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Council cracks the whip over horses in estates

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Galway City Council has seized seven horses being kept in one of its own boarded-up houses.

In an early morning raid, a company contracted by the local authority rounded up the horses from the house in Ballybane and transported them to a pound in Kilkenny.

The houses will likely be put down in the facility or may be re-housed, revealed Cllr Terry O’Flaherty, who has complained about this house being used as an impromptu stable for some time.

The roundup is an expensive course of action for the council to take. She said it costs the city up to €1,000 per horse to send them to a pound.

She believed some of the horses had been used for sulky racing. The issue remains a problem on the east side of the city despite the big roundup. And this week, she received an email about a horse being tied up for some time in Ballybane without access to water in the recent heatwave.

“With over 4,000 applicants on the housing waiting list, it beggars belief that one of the City Council’s houses is allowed to be used by certain individuals that are local authority tenants and are known to the council for keeping their horses in a three bedroom detached bungalow . . . it’s nothing short of a disgrace,” she fumed.

“While I am aware the City Council have been seizing horses over the years and the difficulties they encounter, the Council now needs to follow up on these seizures with a get-tough policy in relation to the implementation of the tenancy agreement and the eviction of tenants who keep horses on their properties.

“People should no longer be expected to tolerate horses roaming in city housing estates,” Cllr O’Flaherty said.

 

For more on this story, see the Galway City Tribune.

Connacht Tribune

Transplant man’s gratitude for new lease of life

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The Kenny family from Laurencetown, Ballinasloe who are organising a fundraiser for the Irish Kidney Association (back – from left) Olivia, Megan, Kenneth, Pauline, Lorna, with (front) dad Jimmy, transplant patient Liam, Liam's son Zak, donor James and mum Patricia. Photo: Gerry Stronge.

A Galway electrician and father-of-one is embracing his new lease of life after his brother donated one of his kidneys – and now his family want to show their appreciation by raising funds for the charity that helped them through their darkest days.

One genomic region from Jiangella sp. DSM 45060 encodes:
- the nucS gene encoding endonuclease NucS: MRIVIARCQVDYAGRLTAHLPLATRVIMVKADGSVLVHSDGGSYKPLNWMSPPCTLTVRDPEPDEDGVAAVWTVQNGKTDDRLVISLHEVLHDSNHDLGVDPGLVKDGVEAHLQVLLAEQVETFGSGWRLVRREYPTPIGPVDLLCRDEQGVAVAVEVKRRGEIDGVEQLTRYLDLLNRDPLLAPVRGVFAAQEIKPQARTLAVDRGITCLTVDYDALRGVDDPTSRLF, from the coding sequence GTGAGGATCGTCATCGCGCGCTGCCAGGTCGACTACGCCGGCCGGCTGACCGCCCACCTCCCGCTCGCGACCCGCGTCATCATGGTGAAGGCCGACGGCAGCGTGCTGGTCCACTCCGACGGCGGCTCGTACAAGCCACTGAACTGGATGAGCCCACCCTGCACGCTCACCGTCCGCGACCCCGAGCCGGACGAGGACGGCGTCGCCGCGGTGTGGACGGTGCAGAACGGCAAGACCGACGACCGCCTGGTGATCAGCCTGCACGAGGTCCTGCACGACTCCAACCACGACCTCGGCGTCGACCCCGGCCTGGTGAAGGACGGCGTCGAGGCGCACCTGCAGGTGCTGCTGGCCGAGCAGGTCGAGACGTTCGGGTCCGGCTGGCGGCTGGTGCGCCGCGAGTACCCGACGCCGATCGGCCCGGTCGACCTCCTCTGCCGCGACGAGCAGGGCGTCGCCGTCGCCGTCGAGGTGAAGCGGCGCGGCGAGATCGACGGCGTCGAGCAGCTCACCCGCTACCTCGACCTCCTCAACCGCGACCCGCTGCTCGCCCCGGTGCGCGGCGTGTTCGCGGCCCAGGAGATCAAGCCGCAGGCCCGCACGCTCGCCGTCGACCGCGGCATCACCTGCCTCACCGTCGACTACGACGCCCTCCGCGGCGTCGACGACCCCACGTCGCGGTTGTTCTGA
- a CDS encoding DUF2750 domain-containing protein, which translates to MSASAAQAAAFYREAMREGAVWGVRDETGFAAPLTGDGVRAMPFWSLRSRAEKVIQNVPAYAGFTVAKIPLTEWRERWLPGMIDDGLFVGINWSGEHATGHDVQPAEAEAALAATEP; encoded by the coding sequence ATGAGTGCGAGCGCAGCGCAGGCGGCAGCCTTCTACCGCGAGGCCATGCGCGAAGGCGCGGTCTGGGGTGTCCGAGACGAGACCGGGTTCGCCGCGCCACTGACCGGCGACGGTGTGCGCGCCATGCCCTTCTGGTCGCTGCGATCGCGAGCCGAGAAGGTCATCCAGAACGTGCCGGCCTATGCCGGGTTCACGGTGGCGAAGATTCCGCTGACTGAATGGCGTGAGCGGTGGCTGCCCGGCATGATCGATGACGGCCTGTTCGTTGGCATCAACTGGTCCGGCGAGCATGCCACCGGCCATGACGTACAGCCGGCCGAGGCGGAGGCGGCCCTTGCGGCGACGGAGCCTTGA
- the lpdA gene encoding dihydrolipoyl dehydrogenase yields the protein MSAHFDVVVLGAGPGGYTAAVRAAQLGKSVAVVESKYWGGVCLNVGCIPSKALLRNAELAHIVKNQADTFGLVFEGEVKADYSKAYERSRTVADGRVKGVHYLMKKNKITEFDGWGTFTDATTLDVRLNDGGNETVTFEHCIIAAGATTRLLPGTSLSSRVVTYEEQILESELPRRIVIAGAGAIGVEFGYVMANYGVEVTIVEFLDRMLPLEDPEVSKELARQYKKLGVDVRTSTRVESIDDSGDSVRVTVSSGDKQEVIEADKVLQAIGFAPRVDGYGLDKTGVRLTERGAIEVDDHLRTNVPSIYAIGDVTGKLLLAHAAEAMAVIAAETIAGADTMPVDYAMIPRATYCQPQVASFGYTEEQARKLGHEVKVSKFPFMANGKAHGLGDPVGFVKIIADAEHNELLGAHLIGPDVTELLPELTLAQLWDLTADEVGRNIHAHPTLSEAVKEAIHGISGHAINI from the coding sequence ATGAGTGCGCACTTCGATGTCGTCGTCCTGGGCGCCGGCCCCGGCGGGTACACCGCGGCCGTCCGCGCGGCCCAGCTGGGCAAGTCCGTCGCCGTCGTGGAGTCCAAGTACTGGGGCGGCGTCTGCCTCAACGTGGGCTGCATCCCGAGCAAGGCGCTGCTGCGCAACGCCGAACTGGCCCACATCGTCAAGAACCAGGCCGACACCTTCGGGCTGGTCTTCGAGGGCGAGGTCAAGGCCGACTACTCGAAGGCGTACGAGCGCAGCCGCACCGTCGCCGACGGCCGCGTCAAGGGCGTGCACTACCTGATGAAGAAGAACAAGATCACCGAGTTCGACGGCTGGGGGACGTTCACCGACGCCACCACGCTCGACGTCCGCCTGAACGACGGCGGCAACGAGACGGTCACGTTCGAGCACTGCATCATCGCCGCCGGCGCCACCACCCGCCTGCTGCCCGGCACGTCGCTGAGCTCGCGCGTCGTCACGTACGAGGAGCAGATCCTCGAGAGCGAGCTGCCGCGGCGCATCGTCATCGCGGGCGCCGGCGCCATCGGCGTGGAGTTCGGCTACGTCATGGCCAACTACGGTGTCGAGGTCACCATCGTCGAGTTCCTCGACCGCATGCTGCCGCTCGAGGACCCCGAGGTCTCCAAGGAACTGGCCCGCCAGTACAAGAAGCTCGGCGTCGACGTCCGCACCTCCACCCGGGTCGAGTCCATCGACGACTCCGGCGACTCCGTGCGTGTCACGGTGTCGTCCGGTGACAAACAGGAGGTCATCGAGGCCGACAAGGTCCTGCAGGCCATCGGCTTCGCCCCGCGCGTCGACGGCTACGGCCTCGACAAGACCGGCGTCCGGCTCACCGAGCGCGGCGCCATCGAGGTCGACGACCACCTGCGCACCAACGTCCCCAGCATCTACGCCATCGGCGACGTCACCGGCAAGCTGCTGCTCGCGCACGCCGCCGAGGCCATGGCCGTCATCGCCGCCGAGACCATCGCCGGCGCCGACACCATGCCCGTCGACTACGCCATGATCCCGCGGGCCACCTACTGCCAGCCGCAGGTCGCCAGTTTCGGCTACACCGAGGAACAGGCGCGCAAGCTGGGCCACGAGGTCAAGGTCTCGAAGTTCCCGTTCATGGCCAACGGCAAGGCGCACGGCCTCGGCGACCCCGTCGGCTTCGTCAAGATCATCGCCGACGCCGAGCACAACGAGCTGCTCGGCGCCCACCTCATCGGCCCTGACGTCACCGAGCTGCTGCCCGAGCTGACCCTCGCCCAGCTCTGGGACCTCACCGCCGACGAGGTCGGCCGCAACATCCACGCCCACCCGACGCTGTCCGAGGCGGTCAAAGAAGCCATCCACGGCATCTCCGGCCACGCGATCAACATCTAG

Liam Kenny (31) from Laurencetown had a serious kidney condition that saw him require dialysis eight hours a day, three days a week prior to his operation – a reality that was impacting on his life and work.

But since he received a kidney from his 33-year-old brother James, he hasn’t looked back – and in gratitude the family has now organised a special day on Saturday, October 1, with the highlight a charity barn dance in the village.

It was back in 2014 when Liam Kenny, who works with an electrician, was diagnosed with chronic kidney reflux, resulting in only one functioning kidney at 15%. Liam’s quality of life deteriorated as he fought this disease.

This led to Liam receiving dialysis eight hours a day, three days a week and his ability to work was impacted.

Liam’s family volunteered to be tested for compatibility for a transplant – and fortunately, his older brother James, who is employed in an abattoir, proved a match.

In October 2017, after a long and emotional journey, Liam and James attended Beaumont Hospital to undergo a mammoth surgery.

Although this surgery was a success, there was always a possibility that Liam’s body could reject the transplant.

During this time, the Irish Kidney Association supported the entire family to ensure they were close to the lads by providing free on-site accommodation.

This, his sister Megan Kenny says, was pivotal in supporting their family through the surgery’s worry, stress and financial strain.

Get the full story in this week’s Connacht Tribune, on sale in shops now, or you can download the digital edition from www.connachttribune.ie. You can also download our Connacht Tribune App from Apple’s App Store or get the Android Version from Google Play.